There was an explosion of “Marathiyat” at the chief minister’s secretariat the day Uddhav Thackeray took charge in Mumbai. The Sena chief was given a welcome like no other chief minister has received ever. All the officers lined up to greet him. Women officials were dressed in traditional nine-yard Maharashtrian saris. Thackeray was garlanded while the women welcomed him with an arti. Oldtimers said they had never seen anything like this before.
What was interesting was the expression of Marathi pride through dress and forms of greeting. It was as if officials at the Mantralaya felt that they were finally getting a homespun Marathi chief minister. It’s not that the previous incumbent Devendra Fadnavis is not a Marathi. But he is a Brahmin and the fact that the BJP is now controlled by two Gujaratis made him seem somewhat an outsider. This is the explanation that is being given by political circles in Mumbai to make sense of the Marathi-ness that was on display for Thackeray.
It also fits in with the new “Maharashtra first” plank on which the Sena- NCP-Congress have joined hands. In a way, Sena has gone back to its origins. After all, the party was formed in the 1960s to fight the domination of south Indians and Gujaratis in Mumbai and assert Marathi pride.
It seems PM Modi’s powerful principal secretary P K Mishra has had his way with the appointment of Anil Mukim as the new chief secretary of Gujarat. For the past few weeks, there’s been an ongoing silent tussle between Mishra and Gujarat chief minister Vijay Rupani over the choice of officer for this important post. Rupani was pitching to retain J N Singh as chief secretary while Mishra is believed to have been wanting Singh in Delhi.
Mishra had the edge because Singh was on extension and state rules do not permit a second extension. However, that did not stop Rupani from wanting Singh to stay on. He had apparently requested that the rules be amended to give Singh another extension. Mishra, on the other hand, was keen to shift him to Delhi. Singh is considered an efficient officer and is a trusted Modi loyalist. Interestingly, Singh is a graduate of the much-reviled Jawaharlal Nehru University, as are finance minister Nirmala Sitharaman and foreign minister S Jaishankar.
So, another JNU alumnus may find a berth in Lutyens’ power corridors. There is no word so far on a Delhi assignment for Singh but BJP circles believe that if Mishra wants him in the Capital, he will make his way here soon enough.
Old hands kept out
It is curious that through the entire post-poll political drama in Maharashtra, three old hands from the state were kept out of the deliberations and consultations. Nagpur strongman Nitin Gadkari, Prakash Javadekar and Piyush Goyal are all from Maharashtra and know the state well. In fact, Javadekar is an old lieutenant of the late Pramod Mahajan and helped sew up the BJP’s alliance with Shiv Sena back in the 1980s.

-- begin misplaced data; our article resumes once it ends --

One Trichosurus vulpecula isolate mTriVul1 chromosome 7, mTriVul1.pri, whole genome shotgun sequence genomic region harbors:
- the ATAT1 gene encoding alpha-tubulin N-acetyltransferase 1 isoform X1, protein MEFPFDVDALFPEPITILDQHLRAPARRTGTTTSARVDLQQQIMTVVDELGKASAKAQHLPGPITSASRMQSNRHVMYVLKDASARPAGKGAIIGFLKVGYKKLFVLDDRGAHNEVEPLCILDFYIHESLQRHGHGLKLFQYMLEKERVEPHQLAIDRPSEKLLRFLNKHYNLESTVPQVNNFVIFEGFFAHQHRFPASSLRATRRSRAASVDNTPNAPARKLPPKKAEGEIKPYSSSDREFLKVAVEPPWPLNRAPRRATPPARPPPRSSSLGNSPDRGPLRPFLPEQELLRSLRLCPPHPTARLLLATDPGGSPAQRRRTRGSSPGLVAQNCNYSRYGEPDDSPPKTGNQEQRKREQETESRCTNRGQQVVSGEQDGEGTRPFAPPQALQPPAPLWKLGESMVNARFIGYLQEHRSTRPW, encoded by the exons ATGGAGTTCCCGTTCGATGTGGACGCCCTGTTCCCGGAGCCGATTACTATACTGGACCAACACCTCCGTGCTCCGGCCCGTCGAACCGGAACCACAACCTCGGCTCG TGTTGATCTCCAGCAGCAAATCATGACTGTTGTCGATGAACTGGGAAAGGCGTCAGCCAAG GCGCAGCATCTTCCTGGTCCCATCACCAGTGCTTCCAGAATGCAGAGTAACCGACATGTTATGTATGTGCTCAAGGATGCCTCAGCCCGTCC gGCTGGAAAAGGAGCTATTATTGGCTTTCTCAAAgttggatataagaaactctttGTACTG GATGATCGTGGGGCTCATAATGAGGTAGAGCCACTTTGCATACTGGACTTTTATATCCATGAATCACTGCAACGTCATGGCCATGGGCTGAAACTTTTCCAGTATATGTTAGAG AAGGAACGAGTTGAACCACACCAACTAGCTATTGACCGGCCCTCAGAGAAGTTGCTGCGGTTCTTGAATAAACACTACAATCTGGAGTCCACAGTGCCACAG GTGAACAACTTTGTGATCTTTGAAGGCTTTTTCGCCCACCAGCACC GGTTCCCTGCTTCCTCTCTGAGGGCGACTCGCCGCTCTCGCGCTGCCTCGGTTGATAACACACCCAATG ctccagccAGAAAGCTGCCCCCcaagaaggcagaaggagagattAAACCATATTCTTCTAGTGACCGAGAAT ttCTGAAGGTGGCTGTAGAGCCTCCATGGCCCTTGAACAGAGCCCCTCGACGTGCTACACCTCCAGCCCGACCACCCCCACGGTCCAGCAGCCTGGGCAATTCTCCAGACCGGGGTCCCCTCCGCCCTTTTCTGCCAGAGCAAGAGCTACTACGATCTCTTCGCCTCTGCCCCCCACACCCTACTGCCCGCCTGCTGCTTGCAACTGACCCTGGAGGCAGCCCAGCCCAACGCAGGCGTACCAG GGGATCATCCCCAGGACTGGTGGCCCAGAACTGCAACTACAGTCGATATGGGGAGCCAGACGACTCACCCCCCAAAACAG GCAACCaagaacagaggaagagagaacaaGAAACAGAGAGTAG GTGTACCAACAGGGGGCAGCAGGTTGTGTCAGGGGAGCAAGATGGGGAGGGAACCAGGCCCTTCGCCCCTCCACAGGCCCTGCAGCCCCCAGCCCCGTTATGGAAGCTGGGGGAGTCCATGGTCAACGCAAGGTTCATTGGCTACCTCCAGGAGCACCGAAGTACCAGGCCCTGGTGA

Yet, the current high command didn’t feel it necessary to draw him into backroom negotiations with the Sena. Gadkari too knows the Thackeray family well as does Goyal. Neither were asked to step in as relations between the two old friends and allies started fraying. As the BJP’s game plan with Ajit Pawar started unravelling and it became clear that the party had been fooled by the NCP leader, a wag remarked sarcastically, “What do you expect when the management is left to Bhupinder (Yadav), Devendra (Fadnavis) and Maninder (Singh).”
Yadav is Amit Shah’s right-hand man and was parked in Maharashtra for the entire duration of the assembly elections and the one-month-long drama that occurred after the results. Fadnavis was naturally at the epicenter as the chief minister aspirant. Singh is a former additional solicitor general and a junior of Arun Jaitley. The BJP was depending on him for legal advice. It seems all three were quite clueless about the unfolding drama. The old Maharashtra hands kept away studiously although they sensed that things were going wrong.
Different ministries of the government seem to be working at cross-purposes. The absence of consultation and discussion proved embarrassing when the health ministry presented the surrogacy bill for passage in Parliament. The bill was passed in the Lok Sabha. But when it came up for passage in the Rajya Sabha, minister for women and child development Smriti Irani had been alerted to the dangers of its provisions.
It seems Irani’s ministry officials advised her that the bill, as presented by the health ministry, could land the government in a soup as there were sensitive gender issues involved as well as vital inheritance questions. The Rajya Sabha finally referred the bill to a standing committee for further deliberations after Irani flagged her ministry’s concerns to MPs.